Orr: For the budget of this movie, most films would have been shot on either DV or 16 and we shot 35 anamorphic.
indieWIRE: So the big question is, how exactly did you do it on a budget that was — is the budget publishable?
Green: It’s not publishable, but it’s probably less than that guy chippin’ ice makes this year.
Orr: People would be very surprised at what we were able to do for the amount of money we had. We wanted to make it look like a 10 million dollar production. It helped out, because we found great locations. A lot of production design was already there and Richard Wright did a great job augmenting what wasn’t there.
Green: In terms of facilities and resources, it’s a matter of: Call these places up, say, I want to learn what you do, I want to be your best friend, I want to sweep your floors, and learn how this lab works, and how this post-production facility files, and go to this camera company and do your slave labor for a month while I learn what you do and become your third cousin. It’s a matter of convincing people that you have something that’s going to make them want to get behind you and that they should be willing to do it for free. It’s a desperate process of working at a job that I’m miserable at, 9 to 5, and looking forward to every Friday. Why not just work a sweat labor blue collar third job at night, donate my time during the day to try to get involved with the right people — which aren’t necessarily the heads of studios — but they can be the guy who adjusts the lenses at the camera house.
Orr: Joe Dutton Camera in Wilmington really gave us a great deal, because they champion anamorphic. We went in there, wanting to shoot a widescreen feature, but don’t have the money to shoot anamorphic, because it’s usually more expensive for the lenses. And they just gave us a great deal.
indieWIRE: And what about the 35 mm stock?
Orr: We couldn’t afford Kodak, we couldn’t afford new film stock, so we had to shoot predominately Fuji short ends, which worked out great. There were seven different stocks used in the film, for one reason or another. We just had to use whatever we could get our hands on.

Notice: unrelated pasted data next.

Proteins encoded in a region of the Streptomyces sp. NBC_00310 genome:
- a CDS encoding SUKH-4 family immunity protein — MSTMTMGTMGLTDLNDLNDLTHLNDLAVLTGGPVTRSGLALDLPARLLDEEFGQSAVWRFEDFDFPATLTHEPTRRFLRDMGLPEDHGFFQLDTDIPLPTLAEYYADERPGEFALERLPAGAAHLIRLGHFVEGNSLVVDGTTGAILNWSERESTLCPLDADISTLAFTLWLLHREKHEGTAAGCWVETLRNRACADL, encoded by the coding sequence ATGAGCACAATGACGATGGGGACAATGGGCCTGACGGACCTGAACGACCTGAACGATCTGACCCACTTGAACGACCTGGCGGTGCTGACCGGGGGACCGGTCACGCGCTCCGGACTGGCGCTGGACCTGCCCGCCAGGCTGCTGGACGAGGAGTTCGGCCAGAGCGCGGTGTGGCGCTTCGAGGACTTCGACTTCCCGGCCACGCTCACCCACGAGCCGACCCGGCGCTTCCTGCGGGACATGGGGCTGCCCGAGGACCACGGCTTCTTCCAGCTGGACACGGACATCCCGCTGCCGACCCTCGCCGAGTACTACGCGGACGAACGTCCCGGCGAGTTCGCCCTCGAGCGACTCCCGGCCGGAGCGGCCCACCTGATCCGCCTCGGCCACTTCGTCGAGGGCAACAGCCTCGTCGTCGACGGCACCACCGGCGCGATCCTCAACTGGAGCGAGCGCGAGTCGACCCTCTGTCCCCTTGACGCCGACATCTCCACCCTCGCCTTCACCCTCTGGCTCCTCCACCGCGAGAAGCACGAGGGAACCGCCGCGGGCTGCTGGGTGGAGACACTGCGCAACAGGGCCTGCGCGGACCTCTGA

Green: A lot was donated from grants that we’d gotten from companies. I had some short films at festivals, and won some awards. And Ilford gave us some black and white for free.
indieWIRE: So how much of the look and feel and mood of the film was established beforehand verses what happened once you started?
Green: The look and feel, 100%. In terms of the actual content, 65-70%.
indieWIRE: Let’s talk about that. I read that the cast and crew lived together for a couple of weeks before production, and much of the film’s genuine quality came out of that experience.
Green: Yeah, it came out of the environment of the production. It was just tremendously effective in the chemistry of the actors with the crew, and our relationships with each other and get to a point where we’re comfortable with our vulnerability and can exploit that to our benefit. I think everyone looks at it in a very close way, as if it was a bonding summer camp for us all.
indieWIRE: How did you get the beautiful orange light of the film? How much of that was just natural “magic hour” light?
Orr: I used an antique suede filter on all the day exteriors, because I wanted to desaturate some of the colors and give it that golden glow. We tried to shoot as much of the film as we could in good light, good, late afternoon “magic hour” light.
Green: We would reschedule a scene more for the sunlight to be appropriate than the cast to be appropriate. The scene that takes place under the bridge with the Vernon character and the Sonja character, was written for George (Donald Holden) and Sonja. But Donald just wasn’t available. We needed him at this particular time so we could capture this light just right, because it looks so amazing at 6:45 when the sun’s coming through the railroad tracks. Damien had some good ideas, so I said, “Rock it out Damien.”
indieWIRE: Personally, he was my favorite actor in the movie. Not only did he have natural presence like the others, but he also gave a strong performance.
Green: He’s a guy that could improv his ass off. He spent two hours defining his character as a crack in the wall, and would trace cracks in these basement floors before a big scene and go into this intensely philosophical journey of his character. It was a beautiful experience for me as a director to be able to find an actor who’s that giving and interested in going into the soul of a new person. Without having acting training, without having read Stanislavsky — it’s instinctive.
indieWIRE: Did you actually have a script or was it mostly improv?
Green: We had a script. It’s actually close to the final dialogue of the film. There are a few scenes that were entirely not in the script, that were just tangents that characters took. The opening scene in the closet was based on the relationship that happened off the set between Candice and Curtis, and not necessarily [the characters] Nasia and Buddy at a point where she wasn’t talking to him anymore, and giving him the cold shoulder and he wanted to give her a piece of his mind. So we put them in a closet and he had nothing to say, all of a sudden. That beautiful tender moment where she’s digging for him to say, ‘Tell me that you love me,’ and she wants to love and he just looks at the wall. Moments like that feel just so much more genuine than anything a 24-year-old writer can come up with. I’m not smart enough to think of that. Give it to an 11-year-old and just put him in his place and give him that emotion and under the right circumstances, it can really take off.